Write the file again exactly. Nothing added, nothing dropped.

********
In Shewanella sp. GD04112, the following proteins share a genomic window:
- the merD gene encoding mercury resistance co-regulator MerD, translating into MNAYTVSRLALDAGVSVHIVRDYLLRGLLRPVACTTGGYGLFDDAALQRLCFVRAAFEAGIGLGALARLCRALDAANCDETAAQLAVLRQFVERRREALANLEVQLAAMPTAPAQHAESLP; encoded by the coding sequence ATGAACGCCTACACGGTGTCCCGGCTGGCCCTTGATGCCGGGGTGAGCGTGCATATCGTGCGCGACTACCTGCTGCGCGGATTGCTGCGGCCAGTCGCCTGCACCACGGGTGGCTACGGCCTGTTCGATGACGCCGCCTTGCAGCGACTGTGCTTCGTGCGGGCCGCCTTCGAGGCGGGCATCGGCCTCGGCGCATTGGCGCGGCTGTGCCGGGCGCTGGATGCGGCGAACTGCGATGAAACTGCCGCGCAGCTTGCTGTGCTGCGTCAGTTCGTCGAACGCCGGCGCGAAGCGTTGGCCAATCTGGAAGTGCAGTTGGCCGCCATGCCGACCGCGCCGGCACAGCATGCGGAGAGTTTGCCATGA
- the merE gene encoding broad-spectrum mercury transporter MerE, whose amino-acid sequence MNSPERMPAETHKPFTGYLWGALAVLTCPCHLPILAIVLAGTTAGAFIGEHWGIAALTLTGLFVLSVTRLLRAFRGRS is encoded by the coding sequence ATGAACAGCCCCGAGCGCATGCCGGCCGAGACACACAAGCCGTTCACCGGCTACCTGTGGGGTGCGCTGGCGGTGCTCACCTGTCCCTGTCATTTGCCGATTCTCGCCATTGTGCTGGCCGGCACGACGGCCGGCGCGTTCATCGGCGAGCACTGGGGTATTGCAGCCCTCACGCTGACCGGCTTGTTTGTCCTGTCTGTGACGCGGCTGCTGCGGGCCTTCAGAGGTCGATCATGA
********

In Shewanella sp. GD04112, the following proteins share a genomic window:
- the merD gene encoding mercury resistance co-regulator MerD, translating into MNAYTVSRLALDAGVSVHIVRDYLLRGLLRPVACTTGGYGLFDDAALQRLCFVRAAFEAGIGLGALARLCRALDAANCDETAAQLAVLRQFVERRREALANLEVQLAAMPTAPAQHAESLP; encoded by the coding sequence ATGAACGCCTACACGGTGTCCCGGCTGGCCCTTGATGCCGGGGTGAGCGTGCATATCGTGCGCGACTACCTGCTGCGCGGATTGCTGCGGCCAGTCGCCTGCACCACGGGTGGCTACGGCCTGTTCGATGACGCCGCCTTGCAGCGACTGTGCTTCGTGCGGGCCGCCTTCGAGGCGGGCATCGGCCTCGGCGCATTGGCGCGGCTGTGCCGGGCGCTGGATGCGGCGAACTGCGATGAAACTGCCGCGCAGCTTGCTGTGCTGCGTCAGTTCGTCGAACGCCGGCGCGAAGCGTTGGCCAATCTGGAAGTGCAGTTGGCCGCCATGCCGACCGCGCCGGCACAGCATGCGGAGAGTTTGCCATGA
- the merE gene encoding broad-spectrum mercury transporter MerE, whose amino-acid sequence MNSPERMPAETHKPFTGYLWGALAVLTCPCHLPILAIVLAGTTAGAFIGEHWGIAALTLTGLFVLSVTRLLRAFRGRS is encoded by the coding sequence ATGAACAGCCCCGAGCGCATGCCGGCCGAGACACACAAGCCGTTCACCGGCTACCTGTGGGGTGCGCTGGCGGTGCTCACCTGTCCCTGTCATTTGCCGATTCTCGCCATTGTGCTGGCCGGCACGACGGCCGGCGCGTTCATCGGCGAGCACTGGGGTATTGCAGCCCTCACGCTGACCGGCTTGTTTGTCCTGTCTGTGACGCGGCTGCTGCGGGCCTTCAGAGGTCGATCATGA